Few things terrify a parent more than the idea of talking to their teenage son or daughter about sex. Many people are extremely uncomfortable with the idea of openly discussing sex and sexuality with their teenager, and go to great lengths to avoid it. While this scenario is funny on TV and in the movies, it sends a bad message to both parents and teens that the topic is taboo and should be avoided at all costs.
Ignoring this important aspect of life leaves many teens in the dark about such vital knowledge as how their bodies work, relationships, reproduction, love, lust, contraception, diseases and even gender roles and expectations. In order to ensure your teen has a healthy outlook on sex and is fully informed about all aspects of sex and sexuality, you must start talking to about sexual activity with your teen.
Talking to your teen about sex is generally considered one of the hardest aspects of parenting because the topic makes people uncomfortable. While talking with your teen about sex may not be easy, it is an essential part of life and can affect whether or not your teen has a healthy outlook or not. Sex and sexuality deals with several factors, such as how male and female bodies work, love, relationships, reproduction, contraception, sexually transmitted diseases (STDs) and sexual behavior.
It’s never too late to start talking with your child about sex, but most experts agree that the earlier you do, the better. Tailor the conversation to be age appropriate and establish it as a topic that your child knows you will be honest and open about. This lays the groundwork for future conversations as your child grows and has new and more difficult questions.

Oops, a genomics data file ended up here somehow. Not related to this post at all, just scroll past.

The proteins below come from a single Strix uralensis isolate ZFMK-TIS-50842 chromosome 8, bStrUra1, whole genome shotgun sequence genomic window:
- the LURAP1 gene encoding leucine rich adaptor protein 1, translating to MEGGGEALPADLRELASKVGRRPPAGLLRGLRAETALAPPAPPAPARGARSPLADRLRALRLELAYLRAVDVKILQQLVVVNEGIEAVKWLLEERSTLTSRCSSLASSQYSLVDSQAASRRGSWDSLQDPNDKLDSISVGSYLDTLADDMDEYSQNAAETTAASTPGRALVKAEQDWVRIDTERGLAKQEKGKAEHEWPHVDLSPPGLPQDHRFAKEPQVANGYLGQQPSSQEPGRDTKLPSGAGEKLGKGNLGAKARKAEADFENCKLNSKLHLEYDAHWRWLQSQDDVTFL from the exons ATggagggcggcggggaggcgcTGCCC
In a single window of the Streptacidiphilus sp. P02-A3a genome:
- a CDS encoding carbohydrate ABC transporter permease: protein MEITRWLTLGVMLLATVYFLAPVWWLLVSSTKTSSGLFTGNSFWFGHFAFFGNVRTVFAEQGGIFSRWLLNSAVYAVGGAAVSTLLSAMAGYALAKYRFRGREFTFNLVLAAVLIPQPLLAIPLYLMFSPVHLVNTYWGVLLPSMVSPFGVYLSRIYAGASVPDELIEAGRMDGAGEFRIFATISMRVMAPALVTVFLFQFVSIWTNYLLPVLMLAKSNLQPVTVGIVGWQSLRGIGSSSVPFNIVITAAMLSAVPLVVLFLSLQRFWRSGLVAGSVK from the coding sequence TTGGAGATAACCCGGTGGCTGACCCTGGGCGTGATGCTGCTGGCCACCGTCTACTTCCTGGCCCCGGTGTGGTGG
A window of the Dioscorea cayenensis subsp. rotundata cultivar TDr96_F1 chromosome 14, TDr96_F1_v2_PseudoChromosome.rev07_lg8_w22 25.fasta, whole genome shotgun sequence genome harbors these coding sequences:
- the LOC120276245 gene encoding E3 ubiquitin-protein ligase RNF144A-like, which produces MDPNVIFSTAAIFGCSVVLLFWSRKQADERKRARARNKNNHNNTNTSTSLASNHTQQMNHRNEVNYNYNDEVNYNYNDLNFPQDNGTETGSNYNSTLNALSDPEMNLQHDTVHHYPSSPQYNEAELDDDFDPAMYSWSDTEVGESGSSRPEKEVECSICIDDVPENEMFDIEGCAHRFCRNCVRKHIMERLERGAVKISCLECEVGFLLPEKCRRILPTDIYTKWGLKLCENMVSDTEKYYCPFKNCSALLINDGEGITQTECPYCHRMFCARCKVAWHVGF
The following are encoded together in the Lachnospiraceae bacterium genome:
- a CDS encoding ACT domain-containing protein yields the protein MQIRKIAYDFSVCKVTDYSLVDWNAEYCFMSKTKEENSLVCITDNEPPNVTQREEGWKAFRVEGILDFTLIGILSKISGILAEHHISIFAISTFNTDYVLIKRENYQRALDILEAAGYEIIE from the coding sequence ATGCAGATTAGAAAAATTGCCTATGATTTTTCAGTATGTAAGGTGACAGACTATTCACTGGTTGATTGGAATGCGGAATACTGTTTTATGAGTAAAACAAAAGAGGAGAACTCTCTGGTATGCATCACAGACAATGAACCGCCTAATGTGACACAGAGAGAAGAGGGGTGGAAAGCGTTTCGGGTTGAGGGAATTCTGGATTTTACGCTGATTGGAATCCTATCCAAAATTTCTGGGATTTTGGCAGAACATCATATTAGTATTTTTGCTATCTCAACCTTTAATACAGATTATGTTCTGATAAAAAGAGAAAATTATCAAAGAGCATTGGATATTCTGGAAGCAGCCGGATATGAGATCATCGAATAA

Contrary to what you might see in the movies, the sex talk should never be limited to just one sit-down conversation. Keeping the lines of communication open means that as your teen encounters new ideas or information, they can come to you and ask questions. Use issues on the news or incidents in the lives of others to start conversations and share your feelings and beliefs.
Make it a habit to be honest with your teenager about the information you are sharing. It’s also perfectly fine to add in your views on certain controversial topics, relate your religious or social views on sex and even to present opposite views. Your teenager will develop her own opinions and observations and they may not line up with yours, but at least you are providing information as you see it. Being honest also means saying that you don’t know if you don’t, and that discussing sex may make you uncomfortable but that you are doing it because you love your child and want them to be able to talk about anything with them.
One big benefit of being able to talk about sex with your teen is that they can eliminate misinformation that they might pick up from friends or the media. There are lots of myths out there that teens share because they don’t know all the information, so taking the time to correct these will go a long way in helping her develop a healthy, accurate view on sex.
Your teen may not want to do all the listening, and might be interested in asking questions, weighing opinions, sharing what their peers think and more. Above all, make sure you are listening to your teen’s words and try not to steamroll their opinions or point of view. Validate their worries and concerns, offer advice and help them understand what they need to know to move from their teen years to a healthy adult relationship with appropriate sexual knowledge.